Transmissible and non transmissible diseases, health and society, primary care, and family medicine, are some of the topics that will be addressed during the Third International Cuba-Heath Convention 2018.
About 224 million people are suffering from malnutrition across Africa as climate change and conflicts heighten food insecurity across the continent, a top UN food agency official said Monday.
Bolivia’s President Evo Morales claimed Sunday that the medical professionals maintained the strike started 46 days ago as a “conspiracy” carried out by opposition sectors and grounded on defamation so he would not run for the next presidential elections.
Cuban officials conducting an investigation into U.S. claims that its diplomats were victims of possible “sonic attacks” in Havana, have dismissed the accusations as pure “science fiction.”
Coronel Ramiro Ramirez, head of the Cuban security detail responsible for the protection of diplomats on the Caribbean island, explained that such an acoustic weapon, even if employed by a third party as U.S. officials have suggested, would have affected the health of other people in the general area and could not have singled out U.S. diplomats as part of a deliberate attack. Ramirez added that the sound would have surely attracted public attention.
Doctors in South Africa are reporting that a 9-year-old girl, who was infected with HIV at birth, has “seemingly been cured.”
Following her birth, she was given a round of treatment and has been off drugs for eight-and-a-half years without symptoms or signs of an active virus. Most people need a daily dose of treatment to manage the virus and prevent it from destroying their immune system and or developing into Aids.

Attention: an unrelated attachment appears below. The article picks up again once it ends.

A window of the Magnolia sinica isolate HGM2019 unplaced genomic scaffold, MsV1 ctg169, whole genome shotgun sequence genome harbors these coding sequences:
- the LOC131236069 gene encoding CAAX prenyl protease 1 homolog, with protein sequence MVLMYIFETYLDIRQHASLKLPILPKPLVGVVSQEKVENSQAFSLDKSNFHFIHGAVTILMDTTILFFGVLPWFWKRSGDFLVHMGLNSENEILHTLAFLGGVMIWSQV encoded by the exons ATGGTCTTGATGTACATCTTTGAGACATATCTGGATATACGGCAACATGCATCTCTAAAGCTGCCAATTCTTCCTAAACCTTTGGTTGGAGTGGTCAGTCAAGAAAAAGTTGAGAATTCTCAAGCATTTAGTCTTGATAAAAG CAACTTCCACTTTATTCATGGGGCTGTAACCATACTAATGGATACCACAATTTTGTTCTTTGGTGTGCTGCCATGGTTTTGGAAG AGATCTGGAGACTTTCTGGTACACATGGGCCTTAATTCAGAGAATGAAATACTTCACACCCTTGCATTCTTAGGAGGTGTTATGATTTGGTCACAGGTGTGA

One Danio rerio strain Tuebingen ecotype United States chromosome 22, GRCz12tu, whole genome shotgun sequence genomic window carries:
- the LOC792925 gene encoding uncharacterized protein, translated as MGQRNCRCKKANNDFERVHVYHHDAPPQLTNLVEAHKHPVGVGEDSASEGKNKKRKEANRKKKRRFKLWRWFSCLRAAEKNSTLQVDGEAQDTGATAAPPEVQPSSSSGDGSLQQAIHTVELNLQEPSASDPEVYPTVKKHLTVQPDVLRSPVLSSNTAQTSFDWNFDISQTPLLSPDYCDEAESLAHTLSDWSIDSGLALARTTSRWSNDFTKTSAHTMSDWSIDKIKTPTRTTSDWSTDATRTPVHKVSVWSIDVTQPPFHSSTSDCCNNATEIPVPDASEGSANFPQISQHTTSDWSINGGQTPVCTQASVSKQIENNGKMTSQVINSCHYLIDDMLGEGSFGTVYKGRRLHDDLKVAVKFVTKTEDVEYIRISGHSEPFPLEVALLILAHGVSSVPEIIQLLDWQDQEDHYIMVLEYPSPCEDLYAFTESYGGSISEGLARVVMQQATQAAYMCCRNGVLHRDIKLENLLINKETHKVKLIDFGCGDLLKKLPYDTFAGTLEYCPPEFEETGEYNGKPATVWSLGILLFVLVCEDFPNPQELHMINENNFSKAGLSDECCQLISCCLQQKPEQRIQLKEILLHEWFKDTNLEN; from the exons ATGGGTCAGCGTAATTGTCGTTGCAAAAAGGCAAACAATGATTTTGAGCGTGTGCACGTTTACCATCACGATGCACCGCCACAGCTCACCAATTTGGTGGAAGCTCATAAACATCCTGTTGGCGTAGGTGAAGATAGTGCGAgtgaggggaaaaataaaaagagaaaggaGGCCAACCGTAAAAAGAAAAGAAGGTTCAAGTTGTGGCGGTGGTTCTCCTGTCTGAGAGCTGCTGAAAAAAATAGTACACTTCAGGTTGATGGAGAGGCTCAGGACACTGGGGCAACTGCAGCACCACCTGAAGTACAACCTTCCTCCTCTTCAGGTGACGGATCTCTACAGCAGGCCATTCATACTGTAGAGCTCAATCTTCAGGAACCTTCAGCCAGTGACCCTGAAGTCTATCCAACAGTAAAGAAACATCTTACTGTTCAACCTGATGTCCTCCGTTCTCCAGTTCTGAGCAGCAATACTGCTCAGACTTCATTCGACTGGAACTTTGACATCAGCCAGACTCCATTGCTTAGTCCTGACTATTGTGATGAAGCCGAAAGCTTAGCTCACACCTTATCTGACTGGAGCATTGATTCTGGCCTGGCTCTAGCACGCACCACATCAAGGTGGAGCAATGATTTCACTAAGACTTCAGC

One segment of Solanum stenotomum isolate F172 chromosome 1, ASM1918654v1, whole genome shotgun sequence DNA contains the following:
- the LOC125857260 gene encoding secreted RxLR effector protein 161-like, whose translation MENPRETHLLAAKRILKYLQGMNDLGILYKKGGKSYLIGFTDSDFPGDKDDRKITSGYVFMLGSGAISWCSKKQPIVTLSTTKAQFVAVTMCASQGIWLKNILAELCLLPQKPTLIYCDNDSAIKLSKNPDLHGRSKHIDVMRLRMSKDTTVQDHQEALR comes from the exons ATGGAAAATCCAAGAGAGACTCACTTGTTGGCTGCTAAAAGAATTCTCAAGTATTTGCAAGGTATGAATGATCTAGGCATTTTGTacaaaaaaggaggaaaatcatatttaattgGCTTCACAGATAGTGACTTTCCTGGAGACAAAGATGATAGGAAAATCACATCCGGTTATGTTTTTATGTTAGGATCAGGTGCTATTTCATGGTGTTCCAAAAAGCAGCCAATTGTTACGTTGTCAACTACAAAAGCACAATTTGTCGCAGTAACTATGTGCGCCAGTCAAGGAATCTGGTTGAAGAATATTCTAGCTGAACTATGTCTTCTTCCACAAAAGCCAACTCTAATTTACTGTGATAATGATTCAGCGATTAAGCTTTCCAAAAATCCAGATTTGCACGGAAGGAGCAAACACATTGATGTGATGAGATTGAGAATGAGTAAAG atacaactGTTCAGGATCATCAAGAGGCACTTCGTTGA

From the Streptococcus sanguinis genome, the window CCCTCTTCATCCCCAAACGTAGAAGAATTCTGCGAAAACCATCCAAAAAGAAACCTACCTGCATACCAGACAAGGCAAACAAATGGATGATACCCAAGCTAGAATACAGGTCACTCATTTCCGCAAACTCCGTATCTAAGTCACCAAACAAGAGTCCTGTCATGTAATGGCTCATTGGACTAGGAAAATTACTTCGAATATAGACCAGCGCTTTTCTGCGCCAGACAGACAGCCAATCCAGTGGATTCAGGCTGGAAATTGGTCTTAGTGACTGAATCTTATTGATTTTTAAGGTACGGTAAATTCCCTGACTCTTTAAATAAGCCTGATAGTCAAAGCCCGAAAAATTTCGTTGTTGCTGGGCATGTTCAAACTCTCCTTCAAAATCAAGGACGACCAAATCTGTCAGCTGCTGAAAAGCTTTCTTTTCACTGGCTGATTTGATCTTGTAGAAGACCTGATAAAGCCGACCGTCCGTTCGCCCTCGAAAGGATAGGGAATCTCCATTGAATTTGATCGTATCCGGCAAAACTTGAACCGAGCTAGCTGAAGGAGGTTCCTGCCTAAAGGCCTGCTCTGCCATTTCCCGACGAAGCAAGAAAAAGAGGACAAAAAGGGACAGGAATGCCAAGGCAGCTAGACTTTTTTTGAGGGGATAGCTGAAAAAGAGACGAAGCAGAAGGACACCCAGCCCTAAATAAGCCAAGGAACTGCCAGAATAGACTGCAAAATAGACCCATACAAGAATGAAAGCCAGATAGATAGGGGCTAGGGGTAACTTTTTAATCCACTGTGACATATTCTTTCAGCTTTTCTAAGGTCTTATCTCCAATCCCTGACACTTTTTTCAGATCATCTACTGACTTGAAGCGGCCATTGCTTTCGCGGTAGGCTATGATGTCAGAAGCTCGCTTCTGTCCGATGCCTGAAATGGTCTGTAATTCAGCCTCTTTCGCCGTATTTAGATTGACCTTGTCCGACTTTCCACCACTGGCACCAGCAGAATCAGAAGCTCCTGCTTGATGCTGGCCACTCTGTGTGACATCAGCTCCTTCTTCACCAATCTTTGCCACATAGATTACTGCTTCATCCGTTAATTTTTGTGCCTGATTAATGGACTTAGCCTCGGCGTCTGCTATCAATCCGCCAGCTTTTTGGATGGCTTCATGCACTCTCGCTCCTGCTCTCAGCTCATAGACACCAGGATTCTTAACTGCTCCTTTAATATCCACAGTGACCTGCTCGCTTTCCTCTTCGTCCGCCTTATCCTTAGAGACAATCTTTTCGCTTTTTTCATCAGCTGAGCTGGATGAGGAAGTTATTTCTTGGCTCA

Over time, levels of the virus became undetectable and her treatment was stopped after 40 weeks. But, unlike anybody else on the study – the virus has not returned.
Early therapy, which attacks the virus before it has a chance to fully establish itself, has been cited in child “cure” cases twice before.
Saudi Arabia has donated $67m to fight the cholera outbreak in Yemen.
Saudi’s new Crown Prince Mohammed bin Salman bin Abdulaziz, who recently replaced his cousin as next in line to the throne, ordered the donation.
“Saudi Arabia is committed to working closely with our aid partners to effectively address the cholera and general humanitarian situation in Yemen,” said Dr. Abdullah bin Abdulaziz Al-Rabeeah, an adviser at the royal court and general supervisor of King Salman Humanitarian Aid and Relief Center.
“We will continue to work with our partners across a broad range of humanitarian and relief efforts for the people of Yemen,” he added.
Ironically, Saudi Arabia has contributed to the instability – and by extension the cholera outbreak – in Yemen as part of the Arab coalition participating in the military offensive.
As a result of the ongoing conflict, more than 14.5 million people in Yemen do not have regular access to clean water and sanitation. The sewers in the capital stopped functioning on 17 April, according to the BBC.
And ten days later, cholera had broken out.
The number of people who have died in a cholera epidemic affecting Yemen has risen to at least 471, according to World Health Organization figures released on Monday.